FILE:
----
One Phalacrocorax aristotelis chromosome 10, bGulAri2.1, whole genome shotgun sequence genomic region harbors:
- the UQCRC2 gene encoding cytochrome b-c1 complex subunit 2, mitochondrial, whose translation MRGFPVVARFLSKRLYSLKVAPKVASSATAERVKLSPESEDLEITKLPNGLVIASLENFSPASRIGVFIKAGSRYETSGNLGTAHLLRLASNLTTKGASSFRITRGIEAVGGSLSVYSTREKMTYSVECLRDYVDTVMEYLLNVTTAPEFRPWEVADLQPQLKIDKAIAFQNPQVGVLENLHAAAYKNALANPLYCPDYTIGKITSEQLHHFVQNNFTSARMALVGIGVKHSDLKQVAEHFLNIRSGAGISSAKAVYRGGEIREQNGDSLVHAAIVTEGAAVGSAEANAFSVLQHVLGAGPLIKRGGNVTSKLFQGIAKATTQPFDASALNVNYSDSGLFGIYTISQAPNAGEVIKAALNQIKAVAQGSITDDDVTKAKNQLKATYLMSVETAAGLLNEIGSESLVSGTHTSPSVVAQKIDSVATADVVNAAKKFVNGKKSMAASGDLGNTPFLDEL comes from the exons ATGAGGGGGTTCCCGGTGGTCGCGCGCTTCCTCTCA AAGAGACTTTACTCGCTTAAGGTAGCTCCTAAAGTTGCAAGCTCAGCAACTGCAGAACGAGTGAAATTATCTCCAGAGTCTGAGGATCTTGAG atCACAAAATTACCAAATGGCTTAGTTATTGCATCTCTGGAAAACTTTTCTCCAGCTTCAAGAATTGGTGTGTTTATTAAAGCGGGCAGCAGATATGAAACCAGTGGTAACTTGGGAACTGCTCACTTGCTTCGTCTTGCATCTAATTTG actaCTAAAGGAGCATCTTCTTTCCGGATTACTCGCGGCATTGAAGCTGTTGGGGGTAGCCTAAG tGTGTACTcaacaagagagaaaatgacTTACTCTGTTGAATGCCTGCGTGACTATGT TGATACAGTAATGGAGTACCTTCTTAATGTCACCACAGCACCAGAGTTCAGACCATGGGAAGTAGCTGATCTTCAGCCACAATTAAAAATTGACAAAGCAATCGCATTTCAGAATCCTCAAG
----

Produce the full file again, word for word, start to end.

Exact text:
One Phalacrocorax aristotelis chromosome 10, bGulAri2.1, whole genome shotgun sequence genomic region harbors:
- the UQCRC2 gene encoding cytochrome b-c1 complex subunit 2, mitochondrial, whose translation MRGFPVVARFLSKRLYSLKVAPKVASSATAERVKLSPESEDLEITKLPNGLVIASLENFSPASRIGVFIKAGSRYETSGNLGTAHLLRLASNLTTKGASSFRITRGIEAVGGSLSVYSTREKMTYSVECLRDYVDTVMEYLLNVTTAPEFRPWEVADLQPQLKIDKAIAFQNPQVGVLENLHAAAYKNALANPLYCPDYTIGKITSEQLHHFVQNNFTSARMALVGIGVKHSDLKQVAEHFLNIRSGAGISSAKAVYRGGEIREQNGDSLVHAAIVTEGAAVGSAEANAFSVLQHVLGAGPLIKRGGNVTSKLFQGIAKATTQPFDASALNVNYSDSGLFGIYTISQAPNAGEVIKAALNQIKAVAQGSITDDDVTKAKNQLKATYLMSVETAAGLLNEIGSESLVSGTHTSPSVVAQKIDSVATADVVNAAKKFVNGKKSMAASGDLGNTPFLDEL comes from the exons ATGAGGGGGTTCCCGGTGGTCGCGCGCTTCCTCTCA AAGAGACTTTACTCGCTTAAGGTAGCTCCTAAAGTTGCAAGCTCAGCAACTGCAGAACGAGTGAAATTATCTCCAGAGTCTGAGGATCTTGAG atCACAAAATTACCAAATGGCTTAGTTATTGCATCTCTGGAAAACTTTTCTCCAGCTTCAAGAATTGGTGTGTTTATTAAAGCGGGCAGCAGATATGAAACCAGTGGTAACTTGGGAACTGCTCACTTGCTTCGTCTTGCATCTAATTTG actaCTAAAGGAGCATCTTCTTTCCGGATTACTCGCGGCATTGAAGCTGTTGGGGGTAGCCTAAG tGTGTACTcaacaagagagaaaatgacTTACTCTGTTGAATGCCTGCGTGACTATGT TGATACAGTAATGGAGTACCTTCTTAATGTCACCACAGCACCAGAGTTCAGACCATGGGAAGTAGCTGATCTTCAGCCACAATTAAAAATTGACAAAGCAATCGCATTTCAGAATCCTCAAG